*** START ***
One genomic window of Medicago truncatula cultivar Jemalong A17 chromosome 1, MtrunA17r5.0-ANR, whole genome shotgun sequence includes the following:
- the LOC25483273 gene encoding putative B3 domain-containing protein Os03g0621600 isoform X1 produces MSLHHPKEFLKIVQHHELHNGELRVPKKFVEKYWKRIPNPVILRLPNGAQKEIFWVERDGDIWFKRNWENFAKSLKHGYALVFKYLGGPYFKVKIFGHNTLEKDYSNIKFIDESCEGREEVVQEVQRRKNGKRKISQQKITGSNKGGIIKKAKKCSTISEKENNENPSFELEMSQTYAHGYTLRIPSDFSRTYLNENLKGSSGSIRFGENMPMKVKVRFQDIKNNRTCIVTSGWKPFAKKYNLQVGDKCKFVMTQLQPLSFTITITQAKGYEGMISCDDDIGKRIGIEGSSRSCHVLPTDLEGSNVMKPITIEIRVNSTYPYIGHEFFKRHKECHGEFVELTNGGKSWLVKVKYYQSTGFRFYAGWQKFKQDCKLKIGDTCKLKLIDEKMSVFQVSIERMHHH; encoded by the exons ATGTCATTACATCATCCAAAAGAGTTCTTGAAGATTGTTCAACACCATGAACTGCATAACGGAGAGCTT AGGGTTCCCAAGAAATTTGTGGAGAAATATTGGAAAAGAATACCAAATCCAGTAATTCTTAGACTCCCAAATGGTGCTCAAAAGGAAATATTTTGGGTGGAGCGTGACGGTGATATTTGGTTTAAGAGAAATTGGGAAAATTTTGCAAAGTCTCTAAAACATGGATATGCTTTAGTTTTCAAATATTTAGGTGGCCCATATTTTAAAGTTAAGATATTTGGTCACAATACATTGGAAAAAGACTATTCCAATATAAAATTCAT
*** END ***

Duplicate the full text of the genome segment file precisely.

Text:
One genomic window of Medicago truncatula cultivar Jemalong A17 chromosome 1, MtrunA17r5.0-ANR, whole genome shotgun sequence includes the following:
- the LOC25483273 gene encoding putative B3 domain-containing protein Os03g0621600 isoform X1 produces MSLHHPKEFLKIVQHHELHNGELRVPKKFVEKYWKRIPNPVILRLPNGAQKEIFWVERDGDIWFKRNWENFAKSLKHGYALVFKYLGGPYFKVKIFGHNTLEKDYSNIKFIDESCEGREEVVQEVQRRKNGKRKISQQKITGSNKGGIIKKAKKCSTISEKENNENPSFELEMSQTYAHGYTLRIPSDFSRTYLNENLKGSSGSIRFGENMPMKVKVRFQDIKNNRTCIVTSGWKPFAKKYNLQVGDKCKFVMTQLQPLSFTITITQAKGYEGMISCDDDIGKRIGIEGSSRSCHVLPTDLEGSNVMKPITIEIRVNSTYPYIGHEFFKRHKECHGEFVELTNGGKSWLVKVKYYQSTGFRFYAGWQKFKQDCKLKIGDTCKLKLIDEKMSVFQVSIERMHHH; encoded by the exons ATGTCATTACATCATCCAAAAGAGTTCTTGAAGATTGTTCAACACCATGAACTGCATAACGGAGAGCTT AGGGTTCCCAAGAAATTTGTGGAGAAATATTGGAAAAGAATACCAAATCCAGTAATTCTTAGACTCCCAAATGGTGCTCAAAAGGAAATATTTTGGGTGGAGCGTGACGGTGATATTTGGTTTAAGAGAAATTGGGAAAATTTTGCAAAGTCTCTAAAACATGGATATGCTTTAGTTTTCAAATATTTAGGTGGCCCATATTTTAAAGTTAAGATATTTGGTCACAATACATTGGAAAAAGACTATTCCAATATAAAATTCAT